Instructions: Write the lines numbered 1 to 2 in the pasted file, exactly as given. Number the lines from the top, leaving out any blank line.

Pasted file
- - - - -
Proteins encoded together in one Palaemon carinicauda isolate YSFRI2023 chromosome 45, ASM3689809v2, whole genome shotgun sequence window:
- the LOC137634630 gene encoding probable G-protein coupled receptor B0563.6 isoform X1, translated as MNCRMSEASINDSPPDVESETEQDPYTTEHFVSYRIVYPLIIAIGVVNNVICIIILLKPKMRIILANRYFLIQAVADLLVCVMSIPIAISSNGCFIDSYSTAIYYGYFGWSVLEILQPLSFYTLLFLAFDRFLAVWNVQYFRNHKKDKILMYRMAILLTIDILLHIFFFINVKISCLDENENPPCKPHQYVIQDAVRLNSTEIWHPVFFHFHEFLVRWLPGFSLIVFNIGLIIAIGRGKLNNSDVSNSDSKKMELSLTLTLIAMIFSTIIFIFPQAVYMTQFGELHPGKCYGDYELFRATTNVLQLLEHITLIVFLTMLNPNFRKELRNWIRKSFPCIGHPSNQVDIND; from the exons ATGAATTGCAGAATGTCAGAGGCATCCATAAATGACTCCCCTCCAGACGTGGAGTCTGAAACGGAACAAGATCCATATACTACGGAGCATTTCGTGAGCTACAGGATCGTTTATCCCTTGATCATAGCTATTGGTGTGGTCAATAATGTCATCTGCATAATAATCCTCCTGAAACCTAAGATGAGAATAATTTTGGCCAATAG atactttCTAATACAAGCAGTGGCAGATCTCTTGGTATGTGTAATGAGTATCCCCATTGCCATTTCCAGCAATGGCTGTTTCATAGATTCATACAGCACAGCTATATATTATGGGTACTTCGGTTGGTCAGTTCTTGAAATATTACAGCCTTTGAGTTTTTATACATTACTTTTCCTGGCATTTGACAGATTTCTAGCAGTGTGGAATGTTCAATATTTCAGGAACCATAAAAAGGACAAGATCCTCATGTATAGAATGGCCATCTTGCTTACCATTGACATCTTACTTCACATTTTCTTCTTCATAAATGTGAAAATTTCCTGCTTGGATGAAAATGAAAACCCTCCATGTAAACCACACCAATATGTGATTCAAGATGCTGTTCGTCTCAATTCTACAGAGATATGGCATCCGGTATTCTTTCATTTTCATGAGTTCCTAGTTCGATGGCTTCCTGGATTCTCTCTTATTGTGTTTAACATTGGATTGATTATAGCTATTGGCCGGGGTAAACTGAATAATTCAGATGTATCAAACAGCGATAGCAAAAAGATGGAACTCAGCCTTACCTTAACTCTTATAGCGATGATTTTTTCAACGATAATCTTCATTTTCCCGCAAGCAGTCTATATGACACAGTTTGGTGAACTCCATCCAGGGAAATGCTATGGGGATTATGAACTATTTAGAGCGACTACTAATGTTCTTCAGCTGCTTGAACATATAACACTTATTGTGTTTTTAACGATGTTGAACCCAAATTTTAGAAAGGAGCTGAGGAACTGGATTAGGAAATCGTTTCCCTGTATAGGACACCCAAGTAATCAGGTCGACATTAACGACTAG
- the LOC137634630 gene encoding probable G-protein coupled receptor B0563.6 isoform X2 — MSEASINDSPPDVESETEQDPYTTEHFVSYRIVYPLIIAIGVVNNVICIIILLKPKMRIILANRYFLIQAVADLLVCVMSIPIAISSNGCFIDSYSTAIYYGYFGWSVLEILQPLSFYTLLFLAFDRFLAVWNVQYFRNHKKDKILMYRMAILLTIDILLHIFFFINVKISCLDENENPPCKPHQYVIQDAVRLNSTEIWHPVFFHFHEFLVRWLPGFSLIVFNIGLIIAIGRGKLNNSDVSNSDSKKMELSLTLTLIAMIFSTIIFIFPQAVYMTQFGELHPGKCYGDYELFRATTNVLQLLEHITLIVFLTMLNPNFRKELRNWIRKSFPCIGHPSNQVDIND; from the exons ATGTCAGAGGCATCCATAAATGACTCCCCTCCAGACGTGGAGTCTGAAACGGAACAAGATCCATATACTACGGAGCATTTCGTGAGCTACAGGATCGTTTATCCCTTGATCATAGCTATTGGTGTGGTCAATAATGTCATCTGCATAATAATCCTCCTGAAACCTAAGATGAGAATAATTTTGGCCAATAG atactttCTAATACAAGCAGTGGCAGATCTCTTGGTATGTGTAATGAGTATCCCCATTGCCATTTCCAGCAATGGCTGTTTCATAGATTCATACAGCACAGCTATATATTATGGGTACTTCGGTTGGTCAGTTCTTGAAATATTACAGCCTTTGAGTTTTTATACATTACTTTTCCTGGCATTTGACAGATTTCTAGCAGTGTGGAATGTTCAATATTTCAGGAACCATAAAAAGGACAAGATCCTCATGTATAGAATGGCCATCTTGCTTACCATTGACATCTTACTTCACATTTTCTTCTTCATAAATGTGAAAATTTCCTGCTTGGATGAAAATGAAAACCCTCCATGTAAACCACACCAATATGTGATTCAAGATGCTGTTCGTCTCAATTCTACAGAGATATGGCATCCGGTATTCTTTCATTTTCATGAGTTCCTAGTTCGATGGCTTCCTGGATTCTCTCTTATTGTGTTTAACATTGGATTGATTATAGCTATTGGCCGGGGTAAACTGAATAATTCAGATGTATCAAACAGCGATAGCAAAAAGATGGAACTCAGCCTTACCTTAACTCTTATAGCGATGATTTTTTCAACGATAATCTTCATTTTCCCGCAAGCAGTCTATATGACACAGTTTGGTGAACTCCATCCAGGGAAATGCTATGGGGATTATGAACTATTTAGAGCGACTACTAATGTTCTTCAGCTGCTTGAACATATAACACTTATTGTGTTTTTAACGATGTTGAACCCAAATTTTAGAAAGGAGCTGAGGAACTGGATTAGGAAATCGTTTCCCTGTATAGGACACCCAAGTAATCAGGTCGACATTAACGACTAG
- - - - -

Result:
Proteins encoded together in one Palaemon carinicauda isolate YSFRI2023 chromosome 45, ASM3689809v2, whole genome shotgun sequence window:
- the LOC137634630 gene encoding probable G-protein coupled receptor B0563.6 isoform X1, translated as MNCRMSEASINDSPPDVESETEQDPYTTEHFVSYRIVYPLIIAIGVVNNVICIIILLKPKMRIILANRYFLIQAVADLLVCVMSIPIAISSNGCFIDSYSTAIYYGYFGWSVLEILQPLSFYTLLFLAFDRFLAVWNVQYFRNHKKDKILMYRMAILLTIDILLHIFFFINVKISCLDENENPPCKPHQYVIQDAVRLNSTEIWHPVFFHFHEFLVRWLPGFSLIVFNIGLIIAIGRGKLNNSDVSNSDSKKMELSLTLTLIAMIFSTIIFIFPQAVYMTQFGELHPGKCYGDYELFRATTNVLQLLEHITLIVFLTMLNPNFRKELRNWIRKSFPCIGHPSNQVDIND; from the exons ATGAATTGCAGAATGTCAGAGGCATCCATAAATGACTCCCCTCCAGACGTGGAGTCTGAAACGGAACAAGATCCATATACTACGGAGCATTTCGTGAGCTACAGGATCGTTTATCCCTTGATCATAGCTATTGGTGTGGTCAATAATGTCATCTGCATAATAATCCTCCTGAAACCTAAGATGAGAATAATTTTGGCCAATAG atactttCTAATACAAGCAGTGGCAGATCTCTTGGTATGTGTAATGAGTATCCCCATTGCCATTTCCAGCAATGGCTGTTTCATAGATTCATACAGCACAGCTATATATTATGGGTACTTCGGTTGGTCAGTTCTTGAAATATTACAGCCTTTGAGTTTTTATACATTACTTTTCCTGGCATTTGACAGATTTCTAGCAGTGTGGAATGTTCAATATTTCAGGAACCATAAAAAGGACAAGATCCTCATGTATAGAATGGCCATCTTGCTTACCATTGACATCTTACTTCACATTTTCTTCTTCATAAATGTGAAAATTTCCTGCTTGGATGAAAATGAAAACCCTCCATGTAAACCACACCAATATGTGATTCAAGATGCTGTTCGTCTCAATTCTACAGAGATATGGCATCCGGTATTCTTTCATTTTCATGAGTTCCTAGTTCGATGGCTTCCTGGATTCTCTCTTATTGTGTTTAACATTGGATTGATTATAGCTATTGGCCGGGGTAAACTGAATAATTCAGATGTATCAAACAGCGATAGCAAAAAGATGGAACTCAGCCTTACCTTAACTCTTATAGCGATGATTTTTTCAACGATAATCTTCATTTTCCCGCAAGCAGTCTATATGACACAGTTTGGTGAACTCCATCCAGGGAAATGCTATGGGGATTATGAACTATTTAGAGCGACTACTAATGTTCTTCAGCTGCTTGAACATATAACACTTATTGTGTTTTTAACGATGTTGAACCCAAATTTTAGAAAGGAGCTGAGGAACTGGATTAGGAAATCGTTTCCCTGTATAGGACACCCAAGTAATCAGGTCGACATTAACGACTAG